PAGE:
my version -- with potatoes, chickpeas, onions, grated boiled eggs, and cilantro foam...
“chotpoti and fuskas are a roadside dish originating from Bangladesh —- consists mainly of potatoes, chickpeas, and onions and is usually topped with chillies or grated boiled eggs. It is spicy and sour in taste.“
"If you have been lately missing the innocuous, small, unassuming, crispy hollow ball of fried dough, filled with a spicy stuffing made out of a potato-chickpea mash dunked in really tangy spicy jal jeera water, liberally infused with mint leaves with a dash of meetha chutney (optional) … well, your favourite phuchka, then here’s a history of how it came to Bengal.
Bengal’s phuchka is unique. You can never compare it with its sisters Gol gappa, pani puri, pani ka pataasha, gup chup, tikki --- similar snacks that one gets in other parts of India. The name of this snack might have been derived from the word ‘phuch,’ the sound it makes when you take a bite. The unique feature of the phuchka lies in the fact that it is made of whole wheat, unlike the other varieties, where the body is made of flour (maida) or semolina (sooji). The phuchka water is also a lot more spicier and tangier than that used in the rest of the country.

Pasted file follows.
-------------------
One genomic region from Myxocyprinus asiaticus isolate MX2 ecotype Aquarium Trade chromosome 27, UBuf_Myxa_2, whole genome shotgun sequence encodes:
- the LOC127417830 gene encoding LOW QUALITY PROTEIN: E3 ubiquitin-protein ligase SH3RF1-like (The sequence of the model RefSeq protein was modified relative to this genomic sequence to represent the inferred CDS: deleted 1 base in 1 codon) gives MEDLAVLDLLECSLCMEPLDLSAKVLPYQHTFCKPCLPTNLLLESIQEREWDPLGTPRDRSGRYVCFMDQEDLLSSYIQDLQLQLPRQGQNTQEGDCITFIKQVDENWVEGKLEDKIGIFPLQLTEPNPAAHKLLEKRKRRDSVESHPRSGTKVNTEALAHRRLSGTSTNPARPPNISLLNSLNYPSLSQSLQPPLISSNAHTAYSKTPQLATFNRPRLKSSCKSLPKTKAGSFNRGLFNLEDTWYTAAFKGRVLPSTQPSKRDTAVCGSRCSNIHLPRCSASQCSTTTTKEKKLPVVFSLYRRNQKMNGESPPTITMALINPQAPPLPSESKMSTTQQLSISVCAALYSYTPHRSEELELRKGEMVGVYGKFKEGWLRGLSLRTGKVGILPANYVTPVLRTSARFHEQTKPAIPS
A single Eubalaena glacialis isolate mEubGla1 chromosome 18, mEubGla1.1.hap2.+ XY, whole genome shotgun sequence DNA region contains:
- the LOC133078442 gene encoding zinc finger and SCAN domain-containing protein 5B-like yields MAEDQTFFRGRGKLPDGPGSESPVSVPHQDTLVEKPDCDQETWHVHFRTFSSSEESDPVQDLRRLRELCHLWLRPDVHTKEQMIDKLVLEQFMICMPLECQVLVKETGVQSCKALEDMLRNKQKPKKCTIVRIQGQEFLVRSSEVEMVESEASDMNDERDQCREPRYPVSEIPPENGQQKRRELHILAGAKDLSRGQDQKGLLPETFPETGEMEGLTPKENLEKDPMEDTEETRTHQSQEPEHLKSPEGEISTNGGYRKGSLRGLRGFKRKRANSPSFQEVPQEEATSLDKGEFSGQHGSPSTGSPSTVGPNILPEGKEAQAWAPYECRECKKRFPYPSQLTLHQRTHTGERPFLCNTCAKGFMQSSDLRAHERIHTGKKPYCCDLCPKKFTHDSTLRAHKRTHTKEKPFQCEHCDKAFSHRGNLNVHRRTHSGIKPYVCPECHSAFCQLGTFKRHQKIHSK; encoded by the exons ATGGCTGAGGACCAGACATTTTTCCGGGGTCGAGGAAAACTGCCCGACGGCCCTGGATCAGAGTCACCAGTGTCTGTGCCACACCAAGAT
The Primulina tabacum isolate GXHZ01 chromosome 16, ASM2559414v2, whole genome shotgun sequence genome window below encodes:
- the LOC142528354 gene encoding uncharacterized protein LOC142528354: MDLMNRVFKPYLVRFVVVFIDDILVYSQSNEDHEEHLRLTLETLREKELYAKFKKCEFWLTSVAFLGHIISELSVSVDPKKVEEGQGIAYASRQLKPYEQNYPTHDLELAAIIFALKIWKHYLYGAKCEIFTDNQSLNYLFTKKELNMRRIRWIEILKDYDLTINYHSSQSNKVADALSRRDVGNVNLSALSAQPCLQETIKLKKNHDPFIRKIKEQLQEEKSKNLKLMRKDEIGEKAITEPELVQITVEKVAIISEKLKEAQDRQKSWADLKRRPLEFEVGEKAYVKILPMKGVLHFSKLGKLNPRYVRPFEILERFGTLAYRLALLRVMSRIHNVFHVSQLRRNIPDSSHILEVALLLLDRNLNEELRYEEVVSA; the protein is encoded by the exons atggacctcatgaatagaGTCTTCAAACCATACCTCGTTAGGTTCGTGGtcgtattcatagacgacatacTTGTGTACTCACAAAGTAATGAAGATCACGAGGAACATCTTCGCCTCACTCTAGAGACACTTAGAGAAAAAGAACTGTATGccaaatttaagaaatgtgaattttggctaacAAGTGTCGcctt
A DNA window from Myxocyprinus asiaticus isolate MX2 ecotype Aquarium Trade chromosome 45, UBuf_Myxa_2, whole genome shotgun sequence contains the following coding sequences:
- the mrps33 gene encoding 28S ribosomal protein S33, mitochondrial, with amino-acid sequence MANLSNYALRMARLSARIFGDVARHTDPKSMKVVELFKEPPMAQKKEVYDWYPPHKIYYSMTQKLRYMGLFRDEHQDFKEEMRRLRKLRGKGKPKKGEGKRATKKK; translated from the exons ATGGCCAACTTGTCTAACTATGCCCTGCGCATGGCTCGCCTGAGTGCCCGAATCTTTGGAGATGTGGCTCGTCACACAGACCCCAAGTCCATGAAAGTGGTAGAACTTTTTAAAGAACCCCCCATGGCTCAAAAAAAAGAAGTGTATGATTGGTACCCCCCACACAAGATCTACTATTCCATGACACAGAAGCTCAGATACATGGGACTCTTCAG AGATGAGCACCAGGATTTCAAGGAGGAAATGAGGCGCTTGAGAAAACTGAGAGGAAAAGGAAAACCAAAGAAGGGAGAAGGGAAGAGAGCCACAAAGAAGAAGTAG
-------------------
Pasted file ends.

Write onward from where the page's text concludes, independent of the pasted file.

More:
The origin of phuchka is mired in mystery. According to a legend, it first came into existence in the ancient Indian kingdom of Magadha. One of the 16 ‘Mahajanapadas’, or ‘Great Kingdoms’, of ancient India, the Kingdom of Magadha corresponded to what is now called South Bihar, that later became part of Bengal residency. While the exact time frame of its existence is unclear, it reportedly existed prior to 600 BCE. Both the Maurya and Gupta Empires had their origins in Magadha, and the region has fostered the birth and development of Jainism, Hinduism, and Buddhism." -- GetBangal